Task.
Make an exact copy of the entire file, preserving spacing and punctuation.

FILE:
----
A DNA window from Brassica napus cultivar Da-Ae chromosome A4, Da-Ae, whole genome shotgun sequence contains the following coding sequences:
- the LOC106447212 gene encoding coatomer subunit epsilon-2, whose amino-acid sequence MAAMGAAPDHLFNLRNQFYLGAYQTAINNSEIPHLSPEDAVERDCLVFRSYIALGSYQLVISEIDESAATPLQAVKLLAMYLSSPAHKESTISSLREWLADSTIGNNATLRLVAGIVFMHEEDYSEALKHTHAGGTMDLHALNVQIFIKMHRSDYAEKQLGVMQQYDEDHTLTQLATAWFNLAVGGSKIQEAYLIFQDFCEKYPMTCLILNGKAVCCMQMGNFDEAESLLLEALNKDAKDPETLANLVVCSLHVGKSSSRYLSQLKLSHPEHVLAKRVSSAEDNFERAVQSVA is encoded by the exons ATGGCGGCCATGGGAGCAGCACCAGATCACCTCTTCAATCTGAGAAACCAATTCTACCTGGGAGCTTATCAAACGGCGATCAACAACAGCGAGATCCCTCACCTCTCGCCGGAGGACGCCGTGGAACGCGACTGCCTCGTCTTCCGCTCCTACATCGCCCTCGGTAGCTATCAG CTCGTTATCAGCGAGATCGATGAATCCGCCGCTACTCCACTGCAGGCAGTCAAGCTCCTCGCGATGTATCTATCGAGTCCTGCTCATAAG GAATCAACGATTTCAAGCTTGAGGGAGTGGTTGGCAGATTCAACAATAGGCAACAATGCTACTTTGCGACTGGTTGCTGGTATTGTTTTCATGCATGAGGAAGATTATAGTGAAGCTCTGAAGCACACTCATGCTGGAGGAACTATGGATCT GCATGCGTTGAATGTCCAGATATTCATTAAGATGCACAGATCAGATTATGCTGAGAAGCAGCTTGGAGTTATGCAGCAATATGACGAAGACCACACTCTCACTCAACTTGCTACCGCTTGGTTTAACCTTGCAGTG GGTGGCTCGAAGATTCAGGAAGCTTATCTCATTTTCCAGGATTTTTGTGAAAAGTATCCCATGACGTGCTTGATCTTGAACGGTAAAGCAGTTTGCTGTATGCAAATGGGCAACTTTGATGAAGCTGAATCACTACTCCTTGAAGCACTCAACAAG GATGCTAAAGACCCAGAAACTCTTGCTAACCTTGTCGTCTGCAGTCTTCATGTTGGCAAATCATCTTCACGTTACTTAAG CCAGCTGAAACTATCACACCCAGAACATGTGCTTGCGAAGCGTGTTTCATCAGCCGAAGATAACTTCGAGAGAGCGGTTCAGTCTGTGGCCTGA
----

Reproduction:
A DNA window from Brassica napus cultivar Da-Ae chromosome A4, Da-Ae, whole genome shotgun sequence contains the following coding sequences:
- the LOC106447212 gene encoding coatomer subunit epsilon-2, whose amino-acid sequence MAAMGAAPDHLFNLRNQFYLGAYQTAINNSEIPHLSPEDAVERDCLVFRSYIALGSYQLVISEIDESAATPLQAVKLLAMYLSSPAHKESTISSLREWLADSTIGNNATLRLVAGIVFMHEEDYSEALKHTHAGGTMDLHALNVQIFIKMHRSDYAEKQLGVMQQYDEDHTLTQLATAWFNLAVGGSKIQEAYLIFQDFCEKYPMTCLILNGKAVCCMQMGNFDEAESLLLEALNKDAKDPETLANLVVCSLHVGKSSSRYLSQLKLSHPEHVLAKRVSSAEDNFERAVQSVA is encoded by the exons ATGGCGGCCATGGGAGCAGCACCAGATCACCTCTTCAATCTGAGAAACCAATTCTACCTGGGAGCTTATCAAACGGCGATCAACAACAGCGAGATCCCTCACCTCTCGCCGGAGGACGCCGTGGAACGCGACTGCCTCGTCTTCCGCTCCTACATCGCCCTCGGTAGCTATCAG CTCGTTATCAGCGAGATCGATGAATCCGCCGCTACTCCACTGCAGGCAGTCAAGCTCCTCGCGATGTATCTATCGAGTCCTGCTCATAAG GAATCAACGATTTCAAGCTTGAGGGAGTGGTTGGCAGATTCAACAATAGGCAACAATGCTACTTTGCGACTGGTTGCTGGTATTGTTTTCATGCATGAGGAAGATTATAGTGAAGCTCTGAAGCACACTCATGCTGGAGGAACTATGGATCT GCATGCGTTGAATGTCCAGATATTCATTAAGATGCACAGATCAGATTATGCTGAGAAGCAGCTTGGAGTTATGCAGCAATATGACGAAGACCACACTCTCACTCAACTTGCTACCGCTTGGTTTAACCTTGCAGTG GGTGGCTCGAAGATTCAGGAAGCTTATCTCATTTTCCAGGATTTTTGTGAAAAGTATCCCATGACGTGCTTGATCTTGAACGGTAAAGCAGTTTGCTGTATGCAAATGGGCAACTTTGATGAAGCTGAATCACTACTCCTTGAAGCACTCAACAAG GATGCTAAAGACCCAGAAACTCTTGCTAACCTTGTCGTCTGCAGTCTTCATGTTGGCAAATCATCTTCACGTTACTTAAG CCAGCTGAAACTATCACACCCAGAACATGTGCTTGCGAAGCGTGTTTCATCAGCCGAAGATAACTTCGAGAGAGCGGTTCAGTCTGTGGCCTGA